Non-associative plasticity for structural instability of cylindrical shells in the inelastic range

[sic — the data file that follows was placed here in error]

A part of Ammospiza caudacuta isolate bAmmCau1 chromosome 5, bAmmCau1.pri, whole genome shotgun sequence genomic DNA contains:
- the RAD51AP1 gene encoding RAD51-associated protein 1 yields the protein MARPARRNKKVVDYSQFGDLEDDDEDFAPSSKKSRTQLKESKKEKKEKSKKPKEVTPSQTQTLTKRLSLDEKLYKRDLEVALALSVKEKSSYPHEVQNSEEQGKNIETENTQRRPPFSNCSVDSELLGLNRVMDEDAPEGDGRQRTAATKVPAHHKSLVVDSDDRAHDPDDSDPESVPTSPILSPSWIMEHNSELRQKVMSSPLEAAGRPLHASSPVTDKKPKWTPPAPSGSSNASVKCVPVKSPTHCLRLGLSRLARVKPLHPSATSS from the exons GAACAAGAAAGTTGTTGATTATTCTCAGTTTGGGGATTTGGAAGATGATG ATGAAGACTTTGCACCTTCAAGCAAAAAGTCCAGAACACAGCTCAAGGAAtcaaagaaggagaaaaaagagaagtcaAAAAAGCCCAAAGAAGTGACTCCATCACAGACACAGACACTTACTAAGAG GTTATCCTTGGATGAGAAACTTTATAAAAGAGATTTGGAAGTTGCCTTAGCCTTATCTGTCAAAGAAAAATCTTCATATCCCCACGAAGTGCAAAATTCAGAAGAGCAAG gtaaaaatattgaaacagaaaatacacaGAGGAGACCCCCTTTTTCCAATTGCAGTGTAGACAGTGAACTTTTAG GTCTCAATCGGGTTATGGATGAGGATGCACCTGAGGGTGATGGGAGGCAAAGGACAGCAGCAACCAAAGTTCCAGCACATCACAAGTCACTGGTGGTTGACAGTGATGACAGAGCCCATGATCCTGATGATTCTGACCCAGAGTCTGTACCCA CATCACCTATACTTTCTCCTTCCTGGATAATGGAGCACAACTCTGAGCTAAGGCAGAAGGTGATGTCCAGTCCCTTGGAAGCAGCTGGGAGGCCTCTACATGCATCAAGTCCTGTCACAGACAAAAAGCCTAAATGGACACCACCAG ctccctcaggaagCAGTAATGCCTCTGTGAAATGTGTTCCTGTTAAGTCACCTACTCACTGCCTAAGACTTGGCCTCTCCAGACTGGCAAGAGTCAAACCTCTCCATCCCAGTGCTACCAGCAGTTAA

Thick-walled cylindrical metal shells, commonly used in tubular structures and pipelines, during their lifetime may be subjected to considerable compressive loads, which can lead to local buckling. In modelling their structural behaviour, the use of standard J2 flow plasticity is known to produce unrealistically high buckling load estimates. Alternative constitutive models, which consider the formation of yield surface ‘corners’, can provide more accurate predictions, but they have been used scarcely, due to the limitations and complexities they introduce. The present work develops an efficient and versatile plasticity model to simulate the structural response of metal shells under compressive loads. It combines the simplicity of a Von Mises yield surface, with a non-associative flow rule, mimicking the effect of a yield surface corner. The model allows for tracing the equilibrium path of the shells and identifying structural instability in a consistent manner. A robust backward-Euler integration scheme is developed, suitable for three-dimensional (solid) and shell finite elements. The corresponding algorithmic moduli are obtained for nonlinear isotropic hardening materials. The nonlinear dependence of plastic strain increments on the direction of total strain increments is accounted for rigorously. The constitutive model is implemented in Abaqus as a user material subroutine (UMAT). Simulations of thick-walled metal cylinders under uniform compression show good agreement with experimental data in predicting the buckling and post-buckling performance of shells. The influence of geometric imperfection is considered, and comparisons are made with models employing the J2 flow plasticity. The reliability of the developed approach is further demonstrated by investigating more demanding problems of bending and pressure in inelastic cylinders, taking into account ovalization, bifurcation instabilities, imperfection. These problems involve non-trivial prebuckling equilibrium paths, non-uniform loading and significant non-proportionality, before instability onsets, which activate the model’s particular features, and illustrate their role in the evolution of buckling. Analyses showcase the model’s capabilities, producing accurate instability estimates, ultimate load and deformation predictions in line with experiments and clarify aspects of the buckling of inelastic shells. Extending a traditional practice, a simple method is presented for estimating the instability of inelastic cylinders under bending and pressure loads, drawing on similarities in their buckling with that of cylinders under compression.